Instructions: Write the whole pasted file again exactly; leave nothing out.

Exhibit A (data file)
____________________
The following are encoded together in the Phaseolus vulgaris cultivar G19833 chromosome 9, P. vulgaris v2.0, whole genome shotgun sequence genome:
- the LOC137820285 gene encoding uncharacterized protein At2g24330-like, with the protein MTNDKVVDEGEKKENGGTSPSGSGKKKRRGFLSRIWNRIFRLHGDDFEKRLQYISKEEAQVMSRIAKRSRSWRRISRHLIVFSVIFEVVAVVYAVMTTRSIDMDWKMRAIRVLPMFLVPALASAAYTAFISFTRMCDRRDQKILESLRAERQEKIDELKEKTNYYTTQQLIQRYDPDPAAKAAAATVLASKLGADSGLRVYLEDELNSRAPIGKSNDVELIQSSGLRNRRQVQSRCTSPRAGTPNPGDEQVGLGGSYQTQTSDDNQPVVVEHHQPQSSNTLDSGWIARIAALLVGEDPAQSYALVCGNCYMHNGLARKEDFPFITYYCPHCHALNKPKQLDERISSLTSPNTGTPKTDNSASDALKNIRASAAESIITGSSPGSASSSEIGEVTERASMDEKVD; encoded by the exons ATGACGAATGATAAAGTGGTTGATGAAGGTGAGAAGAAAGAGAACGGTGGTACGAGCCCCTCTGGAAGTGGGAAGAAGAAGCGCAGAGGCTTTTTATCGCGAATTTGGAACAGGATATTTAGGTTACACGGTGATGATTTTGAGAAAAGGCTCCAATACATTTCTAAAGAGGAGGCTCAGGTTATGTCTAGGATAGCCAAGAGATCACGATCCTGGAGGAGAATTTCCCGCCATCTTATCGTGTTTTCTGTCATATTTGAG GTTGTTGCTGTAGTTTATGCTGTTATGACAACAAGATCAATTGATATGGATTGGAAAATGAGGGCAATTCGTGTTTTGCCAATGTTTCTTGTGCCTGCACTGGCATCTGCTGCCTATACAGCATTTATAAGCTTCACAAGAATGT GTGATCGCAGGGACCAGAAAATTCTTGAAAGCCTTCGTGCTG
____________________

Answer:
The following are encoded together in the Phaseolus vulgaris cultivar G19833 chromosome 9, P. vulgaris v2.0, whole genome shotgun sequence genome:
- the LOC137820285 gene encoding uncharacterized protein At2g24330-like, with the protein MTNDKVVDEGEKKENGGTSPSGSGKKKRRGFLSRIWNRIFRLHGDDFEKRLQYISKEEAQVMSRIAKRSRSWRRISRHLIVFSVIFEVVAVVYAVMTTRSIDMDWKMRAIRVLPMFLVPALASAAYTAFISFTRMCDRRDQKILESLRAERQEKIDELKEKTNYYTTQQLIQRYDPDPAAKAAAATVLASKLGADSGLRVYLEDELNSRAPIGKSNDVELIQSSGLRNRRQVQSRCTSPRAGTPNPGDEQVGLGGSYQTQTSDDNQPVVVEHHQPQSSNTLDSGWIARIAALLVGEDPAQSYALVCGNCYMHNGLARKEDFPFITYYCPHCHALNKPKQLDERISSLTSPNTGTPKTDNSASDALKNIRASAAESIITGSSPGSASSSEIGEVTERASMDEKVD; encoded by the exons ATGACGAATGATAAAGTGGTTGATGAAGGTGAGAAGAAAGAGAACGGTGGTACGAGCCCCTCTGGAAGTGGGAAGAAGAAGCGCAGAGGCTTTTTATCGCGAATTTGGAACAGGATATTTAGGTTACACGGTGATGATTTTGAGAAAAGGCTCCAATACATTTCTAAAGAGGAGGCTCAGGTTATGTCTAGGATAGCCAAGAGATCACGATCCTGGAGGAGAATTTCCCGCCATCTTATCGTGTTTTCTGTCATATTTGAG GTTGTTGCTGTAGTTTATGCTGTTATGACAACAAGATCAATTGATATGGATTGGAAAATGAGGGCAATTCGTGTTTTGCCAATGTTTCTTGTGCCTGCACTGGCATCTGCTGCCTATACAGCATTTATAAGCTTCACAAGAATGT GTGATCGCAGGGACCAGAAAATTCTTGAAAGCCTTCGTGCTG